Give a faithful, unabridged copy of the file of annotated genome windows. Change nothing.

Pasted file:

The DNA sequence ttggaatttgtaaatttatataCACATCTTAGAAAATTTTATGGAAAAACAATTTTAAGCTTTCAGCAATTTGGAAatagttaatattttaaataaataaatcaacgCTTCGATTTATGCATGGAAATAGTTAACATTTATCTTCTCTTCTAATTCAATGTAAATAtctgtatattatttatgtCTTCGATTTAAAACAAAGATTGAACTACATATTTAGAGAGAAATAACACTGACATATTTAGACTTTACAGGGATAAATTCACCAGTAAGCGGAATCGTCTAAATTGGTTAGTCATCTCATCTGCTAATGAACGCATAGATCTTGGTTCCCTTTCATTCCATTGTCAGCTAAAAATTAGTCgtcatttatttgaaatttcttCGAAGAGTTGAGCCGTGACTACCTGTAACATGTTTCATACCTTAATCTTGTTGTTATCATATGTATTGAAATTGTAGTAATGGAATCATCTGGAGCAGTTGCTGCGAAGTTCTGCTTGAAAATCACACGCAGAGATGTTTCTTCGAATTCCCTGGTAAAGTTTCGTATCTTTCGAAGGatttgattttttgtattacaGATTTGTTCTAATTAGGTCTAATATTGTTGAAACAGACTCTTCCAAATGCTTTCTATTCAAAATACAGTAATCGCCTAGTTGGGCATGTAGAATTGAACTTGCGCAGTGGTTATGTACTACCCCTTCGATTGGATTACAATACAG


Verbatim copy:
The DNA sequence ttggaatttgtaaatttatataCACATCTTAGAAAATTTTATGGAAAAACAATTTTAAGCTTTCAGCAATTTGGAAatagttaatattttaaataaataaatcaacgCTTCGATTTATGCATGGAAATAGTTAACATTTATCTTCTCTTCTAATTCAATGTAAATAtctgtatattatttatgtCTTCGATTTAAAACAAAGATTGAACTACATATTTAGAGAGAAATAACACTGACATATTTAGACTTTACAGGGATAAATTCACCAGTAAGCGGAATCGTCTAAATTGGTTAGTCATCTCATCTGCTAATGAACGCATAGATCTTGGTTCCCTTTCATTCCATTGTCAGCTAAAAATTAGTCgtcatttatttgaaatttcttCGAAGAGTTGAGCCGTGACTACCTGTAACATGTTTCATACCTTAATCTTGTTGTTATCATATGTATTGAAATTGTAGTAATGGAATCATCTGGAGCAGTTGCTGCGAAGTTCTGCTTGAAAATCACACGCAGAGATGTTTCTTCGAATTCCCTGGTAAAGTTTCGTATCTTTCGAAGGatttgattttttgtattacaGATTTGTTCTAATTAGGTCTAATATTGTTGAAACAGACTCTTCCAAATGCTTTCTATTCAAAATACAGTAATCGCCTAGTTGGGCATGTAGAATTGAACTTGCGCAGTGGTTATGTACTACCCCTTCGATTGGATTACAATACAG